Insurance and Disasters
Overview: Insurance in an Era of Terrorism
A Public-Private Partnership Strengthens Economic Security
The September 11, 2001, terrorist attacks marked a turning point for the nation that left no industry untouched, including insurance. As a result of that single day, the insurance industry paid $39.5 billion in claims (adjusted to 2008 dollars), including commercial liability and group life.
Recognizing the ongoing threat of terrorism and the limited availability of terrorism insurance coverage, Congress passed the Terrorism Risk Insurance Act (TRIA) in 2002. Under this law, while the insurance industry is liable for claims associated with terrorism, the federal government provides a backstop for terrorism losses. Currently, federal funds become available once industry losses from a terrorist attack exceed $100 million. TRIA, which helped increase the availability of terrorism insurance, has been renewed twice and currently runs until 2014.
Key Public Policy and Industry Issues
As the cause of catastrophic events, terrorism poses unique challenges to the insurance industry and policymakers seeking to help our nation address the economic threats associated with terrorism. Challenges in this area and policy proposals include:
- Risk Assessment—Typically insurers assess risk and provide insurance by measuring the frequency and severity of specific risks. For instance, insurers use continually updated data to determine the frequency and severity of car accidents by geographical region. All drivers face accident risk, but losses are broadly random with regard to time, location and magnitude. Though many terrorist attacks have been severe, they are still infrequent and little data is available to assess risk. Further, terrorism is intentional, not random. Risk modeling organizations do offer loss estimations, but the degree of uncertainty remains high, which constrains the insurance industry’s ability to underwrite terrorism policies.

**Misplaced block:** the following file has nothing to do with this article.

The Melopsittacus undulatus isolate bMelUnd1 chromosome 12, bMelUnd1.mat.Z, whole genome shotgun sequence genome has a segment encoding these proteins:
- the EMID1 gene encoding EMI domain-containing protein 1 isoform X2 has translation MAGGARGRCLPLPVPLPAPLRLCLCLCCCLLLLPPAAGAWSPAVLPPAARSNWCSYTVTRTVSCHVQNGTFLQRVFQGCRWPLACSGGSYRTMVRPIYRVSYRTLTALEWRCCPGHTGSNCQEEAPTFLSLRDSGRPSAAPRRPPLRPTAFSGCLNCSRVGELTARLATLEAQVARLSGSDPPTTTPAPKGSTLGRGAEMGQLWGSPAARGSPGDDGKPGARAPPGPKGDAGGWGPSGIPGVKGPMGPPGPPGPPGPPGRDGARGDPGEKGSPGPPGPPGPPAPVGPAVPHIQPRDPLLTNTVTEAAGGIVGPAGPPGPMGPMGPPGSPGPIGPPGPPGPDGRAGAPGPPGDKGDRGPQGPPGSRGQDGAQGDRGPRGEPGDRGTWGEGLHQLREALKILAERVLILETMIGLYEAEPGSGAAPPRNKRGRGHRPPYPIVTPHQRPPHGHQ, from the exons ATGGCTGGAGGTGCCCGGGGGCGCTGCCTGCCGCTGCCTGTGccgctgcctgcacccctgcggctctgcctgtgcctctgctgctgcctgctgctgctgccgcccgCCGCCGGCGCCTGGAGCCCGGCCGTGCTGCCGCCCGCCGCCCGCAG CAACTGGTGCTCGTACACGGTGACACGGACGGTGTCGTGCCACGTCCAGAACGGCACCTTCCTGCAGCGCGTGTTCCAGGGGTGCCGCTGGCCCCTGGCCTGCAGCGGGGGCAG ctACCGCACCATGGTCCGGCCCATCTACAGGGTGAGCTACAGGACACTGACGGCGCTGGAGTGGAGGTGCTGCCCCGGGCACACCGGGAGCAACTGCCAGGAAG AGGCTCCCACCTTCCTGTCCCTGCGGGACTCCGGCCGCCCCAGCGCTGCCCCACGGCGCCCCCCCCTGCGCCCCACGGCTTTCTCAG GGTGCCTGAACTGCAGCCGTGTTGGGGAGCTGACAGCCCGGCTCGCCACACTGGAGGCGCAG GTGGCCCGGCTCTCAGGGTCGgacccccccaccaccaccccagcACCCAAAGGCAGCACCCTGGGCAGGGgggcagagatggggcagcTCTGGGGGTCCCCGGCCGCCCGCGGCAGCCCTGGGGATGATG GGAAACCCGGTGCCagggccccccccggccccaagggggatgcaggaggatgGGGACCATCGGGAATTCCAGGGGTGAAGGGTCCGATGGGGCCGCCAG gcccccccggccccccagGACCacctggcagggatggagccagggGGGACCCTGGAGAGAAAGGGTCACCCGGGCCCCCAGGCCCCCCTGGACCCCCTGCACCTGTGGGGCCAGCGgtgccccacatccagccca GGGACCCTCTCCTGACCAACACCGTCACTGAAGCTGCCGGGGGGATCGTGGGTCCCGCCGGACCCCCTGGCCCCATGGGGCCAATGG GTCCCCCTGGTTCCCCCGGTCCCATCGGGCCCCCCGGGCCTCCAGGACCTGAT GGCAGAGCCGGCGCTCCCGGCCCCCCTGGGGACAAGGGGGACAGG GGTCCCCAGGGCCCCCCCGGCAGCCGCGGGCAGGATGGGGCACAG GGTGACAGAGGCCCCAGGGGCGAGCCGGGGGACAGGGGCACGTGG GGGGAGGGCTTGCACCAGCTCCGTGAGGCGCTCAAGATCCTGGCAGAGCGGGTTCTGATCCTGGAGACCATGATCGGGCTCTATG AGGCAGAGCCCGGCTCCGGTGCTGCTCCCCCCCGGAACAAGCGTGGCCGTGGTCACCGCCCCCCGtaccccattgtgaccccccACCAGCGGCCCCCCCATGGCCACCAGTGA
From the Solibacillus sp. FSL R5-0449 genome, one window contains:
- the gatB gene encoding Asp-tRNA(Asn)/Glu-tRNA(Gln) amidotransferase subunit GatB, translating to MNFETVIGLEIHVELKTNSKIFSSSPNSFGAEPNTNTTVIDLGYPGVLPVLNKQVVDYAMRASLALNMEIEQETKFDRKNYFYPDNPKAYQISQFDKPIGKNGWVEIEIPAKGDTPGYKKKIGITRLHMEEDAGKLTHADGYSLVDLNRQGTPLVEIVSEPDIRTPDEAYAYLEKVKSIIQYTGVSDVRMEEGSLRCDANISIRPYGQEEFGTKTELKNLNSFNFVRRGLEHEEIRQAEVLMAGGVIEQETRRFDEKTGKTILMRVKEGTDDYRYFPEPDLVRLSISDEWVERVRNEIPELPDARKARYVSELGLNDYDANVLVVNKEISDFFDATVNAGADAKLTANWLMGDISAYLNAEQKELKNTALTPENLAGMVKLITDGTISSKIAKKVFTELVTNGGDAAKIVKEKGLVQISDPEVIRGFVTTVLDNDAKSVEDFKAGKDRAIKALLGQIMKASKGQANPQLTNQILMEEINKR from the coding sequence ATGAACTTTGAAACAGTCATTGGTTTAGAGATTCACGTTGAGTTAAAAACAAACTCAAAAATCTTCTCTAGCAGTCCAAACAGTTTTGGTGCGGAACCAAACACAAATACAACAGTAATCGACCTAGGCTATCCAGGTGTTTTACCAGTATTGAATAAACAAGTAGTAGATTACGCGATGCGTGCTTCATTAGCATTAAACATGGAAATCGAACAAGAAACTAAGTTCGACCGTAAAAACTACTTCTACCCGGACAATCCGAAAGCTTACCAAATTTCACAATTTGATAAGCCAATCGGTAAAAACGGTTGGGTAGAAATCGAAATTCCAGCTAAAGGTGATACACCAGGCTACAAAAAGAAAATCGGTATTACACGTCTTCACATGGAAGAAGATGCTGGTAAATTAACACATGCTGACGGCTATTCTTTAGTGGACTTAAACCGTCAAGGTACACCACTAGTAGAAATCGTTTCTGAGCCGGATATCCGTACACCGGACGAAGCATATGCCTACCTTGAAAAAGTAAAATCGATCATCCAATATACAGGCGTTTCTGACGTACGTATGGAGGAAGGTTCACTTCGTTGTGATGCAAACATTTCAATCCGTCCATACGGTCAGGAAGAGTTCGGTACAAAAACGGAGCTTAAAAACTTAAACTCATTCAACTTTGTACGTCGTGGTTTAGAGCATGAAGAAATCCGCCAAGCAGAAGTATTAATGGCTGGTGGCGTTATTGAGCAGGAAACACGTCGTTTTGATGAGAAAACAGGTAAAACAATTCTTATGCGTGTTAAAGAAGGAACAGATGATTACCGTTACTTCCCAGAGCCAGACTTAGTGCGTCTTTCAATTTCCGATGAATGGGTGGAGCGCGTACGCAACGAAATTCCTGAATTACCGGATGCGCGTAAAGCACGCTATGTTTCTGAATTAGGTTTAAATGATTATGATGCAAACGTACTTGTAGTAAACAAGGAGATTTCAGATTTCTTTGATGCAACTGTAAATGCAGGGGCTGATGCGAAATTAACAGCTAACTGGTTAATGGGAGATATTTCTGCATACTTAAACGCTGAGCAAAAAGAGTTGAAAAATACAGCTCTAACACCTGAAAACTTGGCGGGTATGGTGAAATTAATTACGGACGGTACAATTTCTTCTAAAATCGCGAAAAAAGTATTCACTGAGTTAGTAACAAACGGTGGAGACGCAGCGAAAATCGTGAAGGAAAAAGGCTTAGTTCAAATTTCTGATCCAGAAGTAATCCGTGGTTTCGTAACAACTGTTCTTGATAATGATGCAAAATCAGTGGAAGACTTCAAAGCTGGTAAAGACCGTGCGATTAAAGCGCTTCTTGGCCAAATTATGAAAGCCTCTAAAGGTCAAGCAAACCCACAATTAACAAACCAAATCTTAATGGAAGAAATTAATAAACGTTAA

- Evaluating the Terrorism Risk Insurance Act (TRIA)—While TRIA helped spur the development of a market for terrorism insurance, there are some who believe that TRIA now inhibits further free market growth in this area of insurance. The industry holds the position that without TRIA, there would be no private market for terrorism insurance. Studies by the RAND Corporation, the Organization of Economic Cooperation and Development (OECD), and others have supported the continuation of TRIA.
- Tax Policy Incentives—For a number of years—even before September 11 or Hurricane Katrina—policymakers and industry organizations have considered proposals to encourage insurers to establish pre-catastrophe reserves through a system of tax deferrals. Currently, catastrophe losses are paid through traditional policyholders’ surpluses and reinsurance. Tax deferrals would help mitigate the opportunity costs borne by insurers when they accumulate excessive surpluses for a once-in-a-lifetime disaster.
- Uninsurable Events—At this time, there is general consensus in the insurance industry that terrorist attacks that are nuclear, biological, chemical or radiological in nature are uninsurable. Federal government studies have supported this assessment.
- III White Paper—Terrorism Risk and Insurance
An in-depth discussion of terrorism risk insurance, including comparisons with practices in other nations.